Mining/Metals/Minerals

The State of Secure Power: It Comes Down to Mitigating Specific Risks in Specific Sectors

Secure power—which can be defined as power protection for business-critical equipment—is a challenge that is met by mitigating specific risks in specific applications.

Unlike a mainstream information technology (IT) trend like cloud computing with fairly “horizontal” characteristics, success with secure power is industry-specific, and also asset & environment specific. User companies also need the appropriate level of power protection and cooling, in keeping with the criticality of their assets.

This need to protect business-critical equipment is the mission of the Secure Power Systems for Industry and Infrastructure, an application area within Schneider Electric’s IT business unit. Since the organization’s creation in 2011, we’ve made progress in putting forth solutions that protect mission-critical equipment across multiple industries, while also supporting better energy management of these assets.

Going forward, Secure Power Systems will be placing an even greater focus on protecting specific equipment assets in specific industries. For example, industries such as health care, water/waste water treatment, and railway/subway systems are among the key verticals in need of secure power. These segments are found across the globe, and each has various types of equipment, systems, or infrastructure that need protection.

In the railway and transportation market, for example, we have digital signaling systems that need always-on power, and systems that monitor various aspects of operation, such as lighting for tunnels or speed monitoring for trains. Obviously, signaling or speed monitoring systems for railways are safety-critical—they require the highest degree of availability, backed up by uninterruptible power supply (UPS) that is always online and has a high degree of redundancy.

But there is a range of equipment types to protect, so customers need help identifying the most efficient solutions. For example, in the transportation sector, it would be overkill to apply the same power protection to a ticket vending machine as you do to a signaling system.

The public as well as some people in business don’t stop to think about the reliability of critical equipment until a tragic accident or mishap occurs. In the wake of tragic events such as a deadly passenger railway accident in Spain last year, we see more attention paid to safety issues, such a wider deployment of the European Train Control System, or “ETCS.”

Likewise, incidents in the marine industry such as the cruise ships which have lost power or run aground, remind us of the need to better mitigate risks. Secure power for mission-critical assets should be part of this thought process.

Of course, I’m not suggesting that every possible risk can be mitigated, or that disasters like hurricanes won’t cause disruptions, but we have to be prepared in every way possible to either eliminate risk or minimize the consequences. Many managers in industry are aware of these secure power needs, but typically need help in identifying and deploying solutions that are appropriate for the asset in question, that meet local regulations, and that can be monitored for energy efficiency.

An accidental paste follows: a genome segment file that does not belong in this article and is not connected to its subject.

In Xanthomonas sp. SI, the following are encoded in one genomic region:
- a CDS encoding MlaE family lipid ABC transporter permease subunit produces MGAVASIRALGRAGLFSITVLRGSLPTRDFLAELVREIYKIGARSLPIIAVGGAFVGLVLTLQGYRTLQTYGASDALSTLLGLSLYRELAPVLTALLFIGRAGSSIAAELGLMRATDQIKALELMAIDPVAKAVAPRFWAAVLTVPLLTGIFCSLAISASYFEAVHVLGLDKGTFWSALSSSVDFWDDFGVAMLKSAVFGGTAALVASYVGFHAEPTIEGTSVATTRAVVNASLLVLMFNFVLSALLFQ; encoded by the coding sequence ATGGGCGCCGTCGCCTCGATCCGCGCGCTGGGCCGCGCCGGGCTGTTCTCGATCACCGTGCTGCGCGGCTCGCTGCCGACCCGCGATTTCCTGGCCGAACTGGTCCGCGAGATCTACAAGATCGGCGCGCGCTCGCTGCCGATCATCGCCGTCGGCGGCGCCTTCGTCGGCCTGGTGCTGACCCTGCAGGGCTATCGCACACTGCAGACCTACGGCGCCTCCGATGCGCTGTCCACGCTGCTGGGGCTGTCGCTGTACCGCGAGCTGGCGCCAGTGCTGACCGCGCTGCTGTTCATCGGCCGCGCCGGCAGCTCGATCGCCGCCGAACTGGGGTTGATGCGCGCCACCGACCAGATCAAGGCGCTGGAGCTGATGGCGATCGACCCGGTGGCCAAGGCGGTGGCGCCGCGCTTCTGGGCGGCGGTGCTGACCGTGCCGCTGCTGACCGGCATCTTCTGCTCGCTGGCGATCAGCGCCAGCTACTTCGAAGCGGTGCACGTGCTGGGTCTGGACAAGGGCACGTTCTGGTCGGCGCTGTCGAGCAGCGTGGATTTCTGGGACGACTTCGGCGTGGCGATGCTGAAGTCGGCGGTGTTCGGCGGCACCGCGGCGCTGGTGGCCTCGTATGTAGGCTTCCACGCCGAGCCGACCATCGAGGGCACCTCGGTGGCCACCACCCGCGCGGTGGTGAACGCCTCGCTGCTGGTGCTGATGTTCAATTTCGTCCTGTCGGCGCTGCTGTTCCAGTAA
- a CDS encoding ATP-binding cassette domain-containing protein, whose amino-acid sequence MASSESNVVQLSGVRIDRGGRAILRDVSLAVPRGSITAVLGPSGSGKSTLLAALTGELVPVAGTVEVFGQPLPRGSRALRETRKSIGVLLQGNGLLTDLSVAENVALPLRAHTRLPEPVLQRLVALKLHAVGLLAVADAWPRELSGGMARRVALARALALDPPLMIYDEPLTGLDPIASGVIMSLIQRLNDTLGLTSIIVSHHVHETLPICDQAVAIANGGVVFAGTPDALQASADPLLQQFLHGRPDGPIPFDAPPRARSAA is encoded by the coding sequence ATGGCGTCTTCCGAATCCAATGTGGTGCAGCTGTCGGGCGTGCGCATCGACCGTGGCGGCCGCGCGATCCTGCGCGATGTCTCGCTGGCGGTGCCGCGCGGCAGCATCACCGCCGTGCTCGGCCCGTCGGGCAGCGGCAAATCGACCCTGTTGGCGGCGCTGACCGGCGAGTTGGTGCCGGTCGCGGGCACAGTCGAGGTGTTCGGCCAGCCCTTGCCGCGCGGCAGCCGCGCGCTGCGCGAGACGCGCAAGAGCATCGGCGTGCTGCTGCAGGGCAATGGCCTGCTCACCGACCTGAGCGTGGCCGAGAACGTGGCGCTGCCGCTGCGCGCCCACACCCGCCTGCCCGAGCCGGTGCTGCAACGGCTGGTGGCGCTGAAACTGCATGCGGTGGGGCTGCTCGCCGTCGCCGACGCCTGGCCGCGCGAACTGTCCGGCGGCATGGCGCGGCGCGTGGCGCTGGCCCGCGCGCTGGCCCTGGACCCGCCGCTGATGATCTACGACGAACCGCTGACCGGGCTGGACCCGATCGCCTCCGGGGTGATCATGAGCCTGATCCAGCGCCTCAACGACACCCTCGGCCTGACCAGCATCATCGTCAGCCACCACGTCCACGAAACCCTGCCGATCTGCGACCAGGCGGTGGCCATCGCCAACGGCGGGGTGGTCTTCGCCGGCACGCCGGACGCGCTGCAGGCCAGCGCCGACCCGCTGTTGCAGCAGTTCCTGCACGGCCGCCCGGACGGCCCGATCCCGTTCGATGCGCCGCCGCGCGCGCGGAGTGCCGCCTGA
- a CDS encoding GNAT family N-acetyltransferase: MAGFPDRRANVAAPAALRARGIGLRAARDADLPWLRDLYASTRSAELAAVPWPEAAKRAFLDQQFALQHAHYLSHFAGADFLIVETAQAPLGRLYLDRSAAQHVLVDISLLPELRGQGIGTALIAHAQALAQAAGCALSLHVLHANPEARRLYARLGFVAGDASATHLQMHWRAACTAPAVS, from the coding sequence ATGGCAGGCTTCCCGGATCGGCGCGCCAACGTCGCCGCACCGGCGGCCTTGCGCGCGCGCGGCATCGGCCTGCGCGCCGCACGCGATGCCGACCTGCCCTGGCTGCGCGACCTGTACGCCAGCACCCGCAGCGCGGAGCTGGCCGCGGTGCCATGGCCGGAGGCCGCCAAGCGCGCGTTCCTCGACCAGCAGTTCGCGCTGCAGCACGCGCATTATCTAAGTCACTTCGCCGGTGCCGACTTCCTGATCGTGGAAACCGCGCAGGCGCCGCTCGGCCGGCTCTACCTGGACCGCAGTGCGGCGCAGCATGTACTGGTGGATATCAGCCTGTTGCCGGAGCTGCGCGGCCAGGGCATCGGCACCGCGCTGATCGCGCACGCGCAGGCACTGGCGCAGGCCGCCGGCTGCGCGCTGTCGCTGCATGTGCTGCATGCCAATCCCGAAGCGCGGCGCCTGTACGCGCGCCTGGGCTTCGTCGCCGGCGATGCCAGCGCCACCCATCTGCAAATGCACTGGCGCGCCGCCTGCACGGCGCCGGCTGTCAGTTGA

In health care, for example, there may be country-specific regulations which govern electrical requirements for operating theaters. At the same time, health care providers are using more digitized imaging and diagnostic equipment which needs power protection to avoid costly downtime or loss of patient data. Finally, health care organizations not only want to protect these digitized assets, they want a better way of managing energy for them and linking them with systems such as building automation.

To accomplish all this, health care organizations need a secure power partner who knows their industry, knows the regulations, possesses deep expertise in power protection and cooling, as well as expertise in other domains such as building automation and electrical systems. To find out more about our secure power approach in healthcare, take a look at this brochure, which digs down into the UPSs suited for specific assets.

Going forward, we’ll be more focused than ever in addressing secure power needs by vertical industries including health care, water treatment, transportation, marine, oil & gas, marine, semiconductor, and utilities. As we progress into 2014, also expect to see more discussion on how secure power relates to the issues of disaster recovery and cyber-security security in key vertical segments.

To find out more about secure power, visit this Web page, or contact your Schneider Electric representative.


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